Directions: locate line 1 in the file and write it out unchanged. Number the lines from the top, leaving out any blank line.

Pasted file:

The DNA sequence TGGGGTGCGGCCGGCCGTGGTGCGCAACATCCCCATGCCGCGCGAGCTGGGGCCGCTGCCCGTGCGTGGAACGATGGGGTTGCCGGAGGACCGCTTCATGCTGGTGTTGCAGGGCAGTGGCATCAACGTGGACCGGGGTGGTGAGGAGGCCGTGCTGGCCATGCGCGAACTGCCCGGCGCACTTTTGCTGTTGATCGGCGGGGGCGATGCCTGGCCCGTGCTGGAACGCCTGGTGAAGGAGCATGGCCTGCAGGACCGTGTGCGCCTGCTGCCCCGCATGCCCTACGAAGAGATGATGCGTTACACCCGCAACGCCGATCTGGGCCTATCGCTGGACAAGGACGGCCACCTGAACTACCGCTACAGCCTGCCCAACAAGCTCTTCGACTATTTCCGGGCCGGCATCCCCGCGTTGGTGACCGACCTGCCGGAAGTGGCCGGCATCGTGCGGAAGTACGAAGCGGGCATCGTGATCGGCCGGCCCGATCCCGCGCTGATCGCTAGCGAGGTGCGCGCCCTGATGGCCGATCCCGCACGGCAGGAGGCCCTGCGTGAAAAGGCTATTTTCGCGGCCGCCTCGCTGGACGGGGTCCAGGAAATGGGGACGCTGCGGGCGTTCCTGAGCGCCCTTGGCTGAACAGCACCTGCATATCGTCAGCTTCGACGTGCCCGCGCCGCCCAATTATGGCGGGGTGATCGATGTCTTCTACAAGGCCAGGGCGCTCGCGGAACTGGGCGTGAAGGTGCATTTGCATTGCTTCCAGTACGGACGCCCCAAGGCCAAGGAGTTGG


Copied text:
The DNA sequence TGGGGTGCGGCCGGCCGTGGTGCGCAACATCCCCATGCCGCGCGAGCTGGGGCCGCTGCCCGTGCGTGGAACGATGGGGTTGCCGGAGGACCGCTTCATGCTGGTGTTGCAGGGCAGTGGCATCAACGTGGACCGGGGTGGTGAGGAGGCCGTGCTGGCCATGCGCGAACTGCCCGGCGCACTTTTGCTGTTGATCGGCGGGGGCGATGCCTGGCCCGTGCTGGAACGCCTGGTGAAGGAGCATGGCCTGCAGGACCGTGTGCGCCTGCTGCCCCGCATGCCCTACGAAGAGATGATGCGTTACACCCGCAACGCCGATCTGGGCCTATCGCTGGACAAGGACGGCCACCTGAACTACCGCTACAGCCTGCCCAACAAGCTCTTCGACTATTTCCGGGCCGGCATCCCCGCGTTGGTGACCGACCTGCCGGAAGTGGCCGGCATCGTGCGGAAGTACGAAGCGGGCATCGTGATCGGCCGGCCCGATCCCGCGCTGATCGCTAGCGAGGTGCGCGCCCTGATGGCCGATCCCGCACGGCAGGAGGCCCTGCGTGAAAAGGCTATTTTCGCGGCCGCCTCGCTGGACGGGGTCCAGGAAATGGGGACGCTGCGGGCGTTCCTGAGCGCCCTTGGCTGAACAGCACCTGCATATCGTCAGCTTCGACGTGCCCGCGCCGCCCAATTATGGCGGGGTGATCGATGTCTTCTACAAGGCCAGGGCGCTCGCGGAACTGGGCGTGAAGGTGCATTTGCATTGCTTCCAGTACGGACGCCCCAAGGCCAAGGAGTTGG